Speech to Australia India Mining Workshop
11 April 2017
Simon Birmingham: Thank you very much, Jim, for that welcome, and thank you for chairing and convening today’s workshop for this very important and very valuable workshop on mining skills, a great example of how it is that the partnership, the knowledge partnership as is being discussed just another room away, between Australia and India manifests itself in a real and practical way in terms of the sharing of understandings, skills, competency, knowledge, capacity, capability between two nations. So I’m really thrilled that this very tangible workshop has been established and conducted as part of the broad range of activities that our Prime Minister Malcolm Turnbull and I are undertaking together with a significant delegation from Australia who are participating in this exchange over these couple of days.
I understand that you are of course canvassing a range of different areas in terms of the skills in the mining and energy sector. Worth noting that in terms of the two-way trade and engagement activity between our two nations that mining and energy stands as the largest area of activity. Second, of course, is education and training. So today you bring together across education, training, mining, energy, the two largest parts of our collaborative venture as nations.
Australia, as I’m sure everybody in this room will appreciate, has an incredible history as a country of minerals development and minerals export, and in doing so we’ve established competencies and capabilities of which we are very proud that our companies have invested in working together with outstanding education and training providers to establish productivity-enhancing measures that ensure their extractive techniques, their environmental technologies, and their capacity to identify and source resources and their ability to export them to the world are among some of the best practices that can be found anywhere. These skills, these assets have helped in the case of our nation to fuel a prolonged period of economic activity, a boom period in mining construction that is now being followed by a prolonged period of export of our minerals resources around the world. This is important for us, and it is also of course critical for the nation to rely upon those resources for their own energy development, for their own construction materials, for of course the development and enhancement of their own economies into the future.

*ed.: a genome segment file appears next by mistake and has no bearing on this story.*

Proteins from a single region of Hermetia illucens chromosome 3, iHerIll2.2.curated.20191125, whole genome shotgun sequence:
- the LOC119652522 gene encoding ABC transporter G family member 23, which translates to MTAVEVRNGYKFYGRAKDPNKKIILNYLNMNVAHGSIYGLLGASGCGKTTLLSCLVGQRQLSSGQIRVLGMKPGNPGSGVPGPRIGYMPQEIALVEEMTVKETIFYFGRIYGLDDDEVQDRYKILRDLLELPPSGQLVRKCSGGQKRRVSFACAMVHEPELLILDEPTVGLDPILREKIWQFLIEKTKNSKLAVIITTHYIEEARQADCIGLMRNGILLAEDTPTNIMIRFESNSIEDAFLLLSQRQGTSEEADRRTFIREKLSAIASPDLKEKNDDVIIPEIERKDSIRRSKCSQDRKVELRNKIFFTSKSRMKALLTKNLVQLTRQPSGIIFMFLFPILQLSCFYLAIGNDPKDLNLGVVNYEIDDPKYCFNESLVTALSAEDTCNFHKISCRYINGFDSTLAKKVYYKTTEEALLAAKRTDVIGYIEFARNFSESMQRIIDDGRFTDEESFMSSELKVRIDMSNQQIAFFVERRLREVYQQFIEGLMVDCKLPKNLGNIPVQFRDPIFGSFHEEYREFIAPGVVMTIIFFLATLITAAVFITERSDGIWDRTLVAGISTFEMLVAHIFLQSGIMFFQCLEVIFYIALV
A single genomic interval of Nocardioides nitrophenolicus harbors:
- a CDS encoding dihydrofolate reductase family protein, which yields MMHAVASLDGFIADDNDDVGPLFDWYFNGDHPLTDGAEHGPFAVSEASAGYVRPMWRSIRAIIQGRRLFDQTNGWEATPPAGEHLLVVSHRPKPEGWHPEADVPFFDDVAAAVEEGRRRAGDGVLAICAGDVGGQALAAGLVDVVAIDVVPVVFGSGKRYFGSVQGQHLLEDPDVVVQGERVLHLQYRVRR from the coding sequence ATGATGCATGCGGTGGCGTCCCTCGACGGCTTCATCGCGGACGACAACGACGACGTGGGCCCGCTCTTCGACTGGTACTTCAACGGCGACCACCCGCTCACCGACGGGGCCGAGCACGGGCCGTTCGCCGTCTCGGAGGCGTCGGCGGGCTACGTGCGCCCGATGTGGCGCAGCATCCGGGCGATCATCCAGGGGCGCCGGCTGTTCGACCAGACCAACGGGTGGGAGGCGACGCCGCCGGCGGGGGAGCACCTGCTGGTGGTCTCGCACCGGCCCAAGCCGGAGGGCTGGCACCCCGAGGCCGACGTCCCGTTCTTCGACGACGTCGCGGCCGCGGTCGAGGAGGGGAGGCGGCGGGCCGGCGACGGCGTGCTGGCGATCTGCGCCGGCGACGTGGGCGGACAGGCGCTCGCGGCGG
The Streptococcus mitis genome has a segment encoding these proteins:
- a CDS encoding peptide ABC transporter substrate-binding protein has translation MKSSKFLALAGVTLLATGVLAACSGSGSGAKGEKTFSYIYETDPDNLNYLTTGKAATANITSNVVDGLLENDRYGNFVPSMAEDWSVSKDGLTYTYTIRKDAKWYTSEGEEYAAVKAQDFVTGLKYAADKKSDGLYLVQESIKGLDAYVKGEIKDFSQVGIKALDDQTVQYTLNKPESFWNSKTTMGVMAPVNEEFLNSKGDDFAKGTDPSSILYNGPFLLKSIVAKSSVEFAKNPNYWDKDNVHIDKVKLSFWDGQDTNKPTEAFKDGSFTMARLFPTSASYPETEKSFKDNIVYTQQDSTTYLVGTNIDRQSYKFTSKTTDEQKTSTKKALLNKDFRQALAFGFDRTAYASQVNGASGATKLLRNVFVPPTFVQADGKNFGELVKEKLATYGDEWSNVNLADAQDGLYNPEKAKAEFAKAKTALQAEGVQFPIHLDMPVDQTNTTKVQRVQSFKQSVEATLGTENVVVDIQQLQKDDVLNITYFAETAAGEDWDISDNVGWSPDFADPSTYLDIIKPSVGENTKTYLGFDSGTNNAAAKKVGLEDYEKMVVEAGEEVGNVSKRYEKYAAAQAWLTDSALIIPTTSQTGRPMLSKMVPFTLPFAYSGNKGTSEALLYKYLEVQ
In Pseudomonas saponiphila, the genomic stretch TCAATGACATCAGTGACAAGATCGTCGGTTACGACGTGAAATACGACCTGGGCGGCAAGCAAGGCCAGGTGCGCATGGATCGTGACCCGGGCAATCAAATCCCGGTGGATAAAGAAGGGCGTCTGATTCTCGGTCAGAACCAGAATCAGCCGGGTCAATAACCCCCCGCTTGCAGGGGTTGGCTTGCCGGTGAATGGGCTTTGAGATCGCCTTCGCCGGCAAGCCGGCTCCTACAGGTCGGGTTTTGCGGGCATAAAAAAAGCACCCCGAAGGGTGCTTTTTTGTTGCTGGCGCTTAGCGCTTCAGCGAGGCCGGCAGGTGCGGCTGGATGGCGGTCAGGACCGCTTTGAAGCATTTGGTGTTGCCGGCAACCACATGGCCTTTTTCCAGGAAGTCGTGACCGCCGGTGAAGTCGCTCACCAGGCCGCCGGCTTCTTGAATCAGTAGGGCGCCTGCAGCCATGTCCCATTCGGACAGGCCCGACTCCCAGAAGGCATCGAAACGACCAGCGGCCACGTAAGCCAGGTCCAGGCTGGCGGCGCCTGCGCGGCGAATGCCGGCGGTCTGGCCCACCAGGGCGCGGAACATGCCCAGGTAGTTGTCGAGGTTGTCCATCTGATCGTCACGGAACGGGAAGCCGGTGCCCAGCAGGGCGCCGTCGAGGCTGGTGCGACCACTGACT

As minister undertaking my first visit to India as Minister for Education and Training, I’m already very pleased to see the depth of collaboration, and the way in which I can see new opportunities for us to enhance our partnership across education and training, and in doing so complementing different industry sectors like the mining and energy sector. It’s very important that education and training underpins not just the exchange of technical skills or capabilities, but also of interpersonal relationships which can build and strengthen all other areas of business, economic activity, public diplomacy and security or cultural and social ties, and they’re the types of things that you can’t put dollar values on, but they are the real benefits that flow from cooperation, partnership, and transfer of knowledge and skills in a way that changes the lives of individuals, but also enhances of course the contribution they make to their families, their communities and to development of our two nations.
Later today, I look forward to meeting for the first time with Minister Javadekar and again with Minister Rudy to discuss how our governments can work together to best strengthen that exchange of knowledge and skills, how it is that we in Australia can help India to realise her dreams and aspirations of seeing some 400 million people skilled by 2020 and the ambitious target set by Prime Minister Modi. And in doing so and ensuring that those skills that people receive are building capacity and capability here in India for India to grow, because we know that a strong India and a stronger economic contribution from India, and enhanced lifestyles and livelihoods in India is great for our region and for the world, and in doing so, of course, it enhances opportunities for Australia as well.